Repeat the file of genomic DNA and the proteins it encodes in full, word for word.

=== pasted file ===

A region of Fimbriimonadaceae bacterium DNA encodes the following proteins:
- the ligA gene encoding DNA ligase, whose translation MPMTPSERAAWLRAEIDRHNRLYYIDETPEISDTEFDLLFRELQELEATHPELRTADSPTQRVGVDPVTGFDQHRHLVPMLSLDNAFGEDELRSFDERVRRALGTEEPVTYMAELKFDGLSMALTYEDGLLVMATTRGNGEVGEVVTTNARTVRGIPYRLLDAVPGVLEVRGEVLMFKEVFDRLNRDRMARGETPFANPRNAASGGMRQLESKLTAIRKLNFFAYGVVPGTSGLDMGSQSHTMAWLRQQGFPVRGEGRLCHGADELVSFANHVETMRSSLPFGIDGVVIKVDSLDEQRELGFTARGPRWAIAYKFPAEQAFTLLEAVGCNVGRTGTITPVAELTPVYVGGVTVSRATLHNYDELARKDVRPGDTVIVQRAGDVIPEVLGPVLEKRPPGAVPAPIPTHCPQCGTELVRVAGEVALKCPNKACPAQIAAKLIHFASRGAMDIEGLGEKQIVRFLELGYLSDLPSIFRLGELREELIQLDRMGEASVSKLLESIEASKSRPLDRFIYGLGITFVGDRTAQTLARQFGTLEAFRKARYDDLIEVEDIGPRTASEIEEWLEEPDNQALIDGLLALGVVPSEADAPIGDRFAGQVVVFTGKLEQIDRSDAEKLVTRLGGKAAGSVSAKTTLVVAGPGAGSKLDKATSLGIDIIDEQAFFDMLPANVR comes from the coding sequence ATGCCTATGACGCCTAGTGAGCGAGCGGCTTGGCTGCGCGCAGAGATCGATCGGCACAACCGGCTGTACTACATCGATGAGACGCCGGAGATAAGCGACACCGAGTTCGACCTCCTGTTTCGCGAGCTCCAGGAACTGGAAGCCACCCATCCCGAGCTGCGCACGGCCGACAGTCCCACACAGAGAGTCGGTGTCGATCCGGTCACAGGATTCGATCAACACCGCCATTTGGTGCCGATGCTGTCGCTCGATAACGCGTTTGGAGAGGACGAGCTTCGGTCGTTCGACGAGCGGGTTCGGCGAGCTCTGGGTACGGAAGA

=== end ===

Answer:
A region of Fimbriimonadaceae bacterium DNA encodes the following proteins:
- the ligA gene encoding DNA ligase, whose translation MPMTPSERAAWLRAEIDRHNRLYYIDETPEISDTEFDLLFRELQELEATHPELRTADSPTQRVGVDPVTGFDQHRHLVPMLSLDNAFGEDELRSFDERVRRALGTEEPVTYMAELKFDGLSMALTYEDGLLVMATTRGNGEVGEVVTTNARTVRGIPYRLLDAVPGVLEVRGEVLMFKEVFDRLNRDRMARGETPFANPRNAASGGMRQLESKLTAIRKLNFFAYGVVPGTSGLDMGSQSHTMAWLRQQGFPVRGEGRLCHGADELVSFANHVETMRSSLPFGIDGVVIKVDSLDEQRELGFTARGPRWAIAYKFPAEQAFTLLEAVGCNVGRTGTITPVAELTPVYVGGVTVSRATLHNYDELARKDVRPGDTVIVQRAGDVIPEVLGPVLEKRPPGAVPAPIPTHCPQCGTELVRVAGEVALKCPNKACPAQIAAKLIHFASRGAMDIEGLGEKQIVRFLELGYLSDLPSIFRLGELREELIQLDRMGEASVSKLLESIEASKSRPLDRFIYGLGITFVGDRTAQTLARQFGTLEAFRKARYDDLIEVEDIGPRTASEIEEWLEEPDNQALIDGLLALGVVPSEADAPIGDRFAGQVVVFTGKLEQIDRSDAEKLVTRLGGKAAGSVSAKTTLVVAGPGAGSKLDKATSLGIDIIDEQAFFDMLPANVR comes from the coding sequence ATGCCTATGACGCCTAGTGAGCGAGCGGCTTGGCTGCGCGCAGAGATCGATCGGCACAACCGGCTGTACTACATCGATGAGACGCCGGAGATAAGCGACACCGAGTTCGACCTCCTGTTTCGCGAGCTCCAGGAACTGGAAGCCACCCATCCCGAGCTGCGCACGGCCGACAGTCCCACACAGAGAGTCGGTGTCGATCCGGTCACAGGATTCGATCAACACCGCCATTTGGTGCCGATGCTGTCGCTCGATAACGCGTTTGGAGAGGACGAGCTTCGGTCGTTCGACGAGCGGGTTCGGCGAGCTCTGGGTACGGAAGA